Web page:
Coping with your relationship in isolation
Firstly and most importantly, try not to get stressed or anxious about the virus. Stress and anxiety can suppress your immune system and right now we need to be as strong as possible to fight off this virus.
For those of us working from home, facing isolation due to the virus or worse still, not being able to work because we’re self employed and the work has stopped, means we could be spending a lot more time with our partners.
This in itself, can be stressful if we let it be. Spending time with our partners can be really nice because we are usually working hard, rushing around taking care of the house, kids, chores, DIY etc. We need to look at the positive aspect of spending a lot of time together. Time that we are usually robbed of because we spend more time working and apart than we spend together.
Useful tips for a peaceful period of isolation;
Have patience with each other. This is new territory and something most of us aren’t used to. We will be sharing our space more often than we usually do which can be challenging when it comes to morning routines etc. Sharing the bathroom at times you usually don’t have to. Watching TV, especially if we are used to watching programmes at a certain time and with our partners present, this isn’t possible because you either want to spend the time with them instead or that they want to be in control of the TV! Remember that most of us have access to recording TV shows to watch later so we can avoid arguments over that. We just need to remember to hit the record button!
When we are spending a lot of time with our partners we need to ensure we are really focussing on each other. Taking time to listen to each other and enjoy the time together as much as possible by playing games, making future plans and deciding the best way to spend the time we have together.
Being in isolation is an ideal time to sort cupboards, wardrobes and drawers. Set timers to run around the house for 12 minutes finding 27 things to throw out or send to the charity shop as suggested by Marla Cilley aka The Flylady.
If you have children to consider, break the day up into 30 min slots (60 min slots if the kids are older). Spend 30 mins with the children doing something with them. Then spend 30 mins doing something you need to do whilst they watch TV or play. The more prepared and relaxed you are about these activities the better your days will be.
When we spend more time with our partners we can get frustrated with them when things aren’t going well. We can fall into the trap of trying to be right and in so doing we make the our partners wrong. Nobody likes to be wrong so if we can avoid making our partners wrong that will help to keep the time as peaceful as possible.
It is important that we share the chores, share the childcare if needed and give each other some time and space to do something that is just simply for ourselves. Try and stick to routines as much as possible. Remember our relationships are not all about getting they are about giving. When we focus on our partner’s needs as if they were our own, we will experience a level of connection and fulfilment within our relationships that we have never experienced before. To understand our partner’s needs better we can ask them what makes them feel loved.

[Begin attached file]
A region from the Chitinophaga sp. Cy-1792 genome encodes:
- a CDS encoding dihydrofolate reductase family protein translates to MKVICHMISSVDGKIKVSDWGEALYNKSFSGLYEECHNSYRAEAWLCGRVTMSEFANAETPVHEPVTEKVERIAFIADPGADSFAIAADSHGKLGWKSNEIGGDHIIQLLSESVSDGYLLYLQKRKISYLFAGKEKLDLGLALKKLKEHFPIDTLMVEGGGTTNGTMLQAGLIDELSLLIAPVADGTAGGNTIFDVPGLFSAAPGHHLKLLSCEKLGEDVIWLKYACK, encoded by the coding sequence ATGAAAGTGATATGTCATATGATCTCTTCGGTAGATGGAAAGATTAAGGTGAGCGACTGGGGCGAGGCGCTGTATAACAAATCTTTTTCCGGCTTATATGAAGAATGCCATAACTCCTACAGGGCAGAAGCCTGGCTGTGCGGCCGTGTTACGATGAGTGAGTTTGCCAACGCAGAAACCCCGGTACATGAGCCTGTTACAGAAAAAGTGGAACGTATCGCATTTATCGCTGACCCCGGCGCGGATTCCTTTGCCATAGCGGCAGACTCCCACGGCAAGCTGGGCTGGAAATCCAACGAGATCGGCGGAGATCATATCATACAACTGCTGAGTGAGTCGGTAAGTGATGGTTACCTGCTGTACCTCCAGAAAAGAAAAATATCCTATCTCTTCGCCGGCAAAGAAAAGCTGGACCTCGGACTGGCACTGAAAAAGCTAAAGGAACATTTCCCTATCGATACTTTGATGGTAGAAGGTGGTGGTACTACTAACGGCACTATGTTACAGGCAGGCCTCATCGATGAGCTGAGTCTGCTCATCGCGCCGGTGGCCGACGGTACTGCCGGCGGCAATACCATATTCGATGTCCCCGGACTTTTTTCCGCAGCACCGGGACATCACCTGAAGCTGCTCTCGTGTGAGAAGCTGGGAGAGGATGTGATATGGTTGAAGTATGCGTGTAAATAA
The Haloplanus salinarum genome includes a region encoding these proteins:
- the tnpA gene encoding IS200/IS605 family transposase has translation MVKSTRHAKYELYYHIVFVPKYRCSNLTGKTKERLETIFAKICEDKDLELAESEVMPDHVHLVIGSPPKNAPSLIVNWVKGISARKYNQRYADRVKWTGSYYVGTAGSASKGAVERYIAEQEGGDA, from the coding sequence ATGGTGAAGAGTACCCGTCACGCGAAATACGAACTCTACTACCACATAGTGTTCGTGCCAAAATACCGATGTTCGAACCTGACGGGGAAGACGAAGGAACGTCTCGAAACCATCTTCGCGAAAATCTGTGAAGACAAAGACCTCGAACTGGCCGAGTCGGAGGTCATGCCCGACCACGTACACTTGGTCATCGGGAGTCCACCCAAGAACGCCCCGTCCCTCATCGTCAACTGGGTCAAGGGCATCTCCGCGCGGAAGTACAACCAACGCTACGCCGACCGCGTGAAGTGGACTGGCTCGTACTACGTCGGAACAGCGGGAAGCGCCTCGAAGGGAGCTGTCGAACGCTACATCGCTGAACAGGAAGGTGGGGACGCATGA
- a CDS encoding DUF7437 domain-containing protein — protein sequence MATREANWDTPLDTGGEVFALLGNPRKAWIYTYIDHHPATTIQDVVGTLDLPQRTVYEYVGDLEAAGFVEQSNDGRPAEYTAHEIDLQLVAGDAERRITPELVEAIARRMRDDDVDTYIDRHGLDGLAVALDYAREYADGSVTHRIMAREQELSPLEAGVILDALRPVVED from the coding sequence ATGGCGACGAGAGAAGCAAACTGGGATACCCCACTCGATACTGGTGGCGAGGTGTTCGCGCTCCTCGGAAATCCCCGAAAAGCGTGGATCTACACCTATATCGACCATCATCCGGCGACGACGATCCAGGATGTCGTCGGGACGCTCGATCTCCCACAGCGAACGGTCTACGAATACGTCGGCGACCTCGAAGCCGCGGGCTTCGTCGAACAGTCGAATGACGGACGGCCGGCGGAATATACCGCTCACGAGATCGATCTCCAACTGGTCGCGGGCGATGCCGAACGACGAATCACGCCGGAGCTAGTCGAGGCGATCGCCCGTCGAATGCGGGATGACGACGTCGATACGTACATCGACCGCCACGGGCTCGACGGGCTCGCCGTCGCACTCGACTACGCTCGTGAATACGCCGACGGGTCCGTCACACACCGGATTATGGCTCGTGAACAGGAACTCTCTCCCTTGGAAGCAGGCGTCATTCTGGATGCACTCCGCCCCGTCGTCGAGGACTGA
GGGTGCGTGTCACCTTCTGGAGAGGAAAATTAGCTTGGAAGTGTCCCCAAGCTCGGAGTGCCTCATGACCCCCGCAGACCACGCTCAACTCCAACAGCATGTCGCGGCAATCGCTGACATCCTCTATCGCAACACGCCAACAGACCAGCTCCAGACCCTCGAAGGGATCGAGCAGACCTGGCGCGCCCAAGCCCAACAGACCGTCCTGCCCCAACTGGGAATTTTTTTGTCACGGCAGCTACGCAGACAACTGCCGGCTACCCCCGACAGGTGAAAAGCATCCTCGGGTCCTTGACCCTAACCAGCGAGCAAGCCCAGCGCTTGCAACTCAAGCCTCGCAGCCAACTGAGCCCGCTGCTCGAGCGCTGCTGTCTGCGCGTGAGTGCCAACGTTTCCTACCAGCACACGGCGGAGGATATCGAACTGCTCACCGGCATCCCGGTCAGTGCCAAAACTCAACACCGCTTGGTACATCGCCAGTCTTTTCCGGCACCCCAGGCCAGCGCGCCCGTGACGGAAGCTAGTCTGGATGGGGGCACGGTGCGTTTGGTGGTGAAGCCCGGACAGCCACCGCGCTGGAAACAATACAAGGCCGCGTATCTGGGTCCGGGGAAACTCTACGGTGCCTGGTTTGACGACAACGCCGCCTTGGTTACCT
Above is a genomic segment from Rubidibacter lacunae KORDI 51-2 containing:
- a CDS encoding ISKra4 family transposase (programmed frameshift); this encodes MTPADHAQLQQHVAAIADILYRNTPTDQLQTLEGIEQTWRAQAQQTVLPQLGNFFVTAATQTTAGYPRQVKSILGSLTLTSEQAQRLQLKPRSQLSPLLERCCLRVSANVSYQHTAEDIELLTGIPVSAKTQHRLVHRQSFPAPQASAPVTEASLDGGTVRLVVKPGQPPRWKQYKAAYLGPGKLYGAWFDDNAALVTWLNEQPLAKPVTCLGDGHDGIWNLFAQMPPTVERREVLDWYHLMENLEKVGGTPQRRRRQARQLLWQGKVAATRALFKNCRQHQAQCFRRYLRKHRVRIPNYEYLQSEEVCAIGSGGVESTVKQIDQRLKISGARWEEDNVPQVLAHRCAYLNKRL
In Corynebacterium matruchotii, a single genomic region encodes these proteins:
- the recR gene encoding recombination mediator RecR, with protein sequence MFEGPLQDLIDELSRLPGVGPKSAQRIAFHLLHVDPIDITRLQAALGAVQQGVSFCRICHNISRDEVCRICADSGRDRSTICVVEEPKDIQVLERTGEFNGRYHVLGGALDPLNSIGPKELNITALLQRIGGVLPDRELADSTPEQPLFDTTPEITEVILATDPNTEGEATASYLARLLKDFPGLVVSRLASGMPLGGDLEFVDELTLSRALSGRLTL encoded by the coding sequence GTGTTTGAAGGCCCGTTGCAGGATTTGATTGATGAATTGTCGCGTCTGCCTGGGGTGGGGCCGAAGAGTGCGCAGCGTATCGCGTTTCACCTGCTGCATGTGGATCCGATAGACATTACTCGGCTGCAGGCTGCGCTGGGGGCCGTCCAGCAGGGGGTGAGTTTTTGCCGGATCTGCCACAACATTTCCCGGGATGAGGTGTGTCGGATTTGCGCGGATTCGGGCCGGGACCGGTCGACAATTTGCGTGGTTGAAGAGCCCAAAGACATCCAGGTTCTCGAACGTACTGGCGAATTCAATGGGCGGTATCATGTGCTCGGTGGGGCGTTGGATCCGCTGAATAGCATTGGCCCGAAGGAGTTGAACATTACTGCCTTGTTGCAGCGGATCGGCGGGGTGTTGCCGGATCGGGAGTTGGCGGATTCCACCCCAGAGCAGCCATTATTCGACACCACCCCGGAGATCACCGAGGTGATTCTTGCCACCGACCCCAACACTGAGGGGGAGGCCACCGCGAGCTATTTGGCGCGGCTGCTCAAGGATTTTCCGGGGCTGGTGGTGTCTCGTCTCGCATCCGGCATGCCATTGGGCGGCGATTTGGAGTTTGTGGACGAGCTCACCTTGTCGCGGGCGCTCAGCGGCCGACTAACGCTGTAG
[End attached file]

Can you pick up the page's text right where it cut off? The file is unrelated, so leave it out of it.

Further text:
In times of fear and uncertainty it is so important to have fun. Think of novel ways to enjoy the time and explore some things you usually don’t have time or make time for. Play games with the children, get them involved and ask them to create games you could play. Download pictures fro. Crayola.com to colour in. Take some time to plan each day so that everyone has focus and purpose. We can easily struggle with isolation if we don’t have a reason to get up in the morning and have something to look forward to.
Stay safe and remember our partners may have different feelings and emotions around coronavirus…..they are not wrong just different.
Divorce Lawyers are reporting that they have been receiving an increased number of calls enquiring about divorce since the outbreak of Coronavirus. Couples are facing a very challenging time not just because they are in isolation but a great number of people who are...
I get asked this question a lot and it is a complicated answer because no two people and no two relationships are the same. The basis of Relationship Coaching which is different from Relationship Counselling or Marriage Counselling, is looking at each person as an...
It's not my fault is a phrase I often hear with Relationship Coaching. So, whose fault is it? If we are constantly blaming someone else for what is happening in our lives and relationships we are looking to make them wrong, make it all their fault. Who likes to be...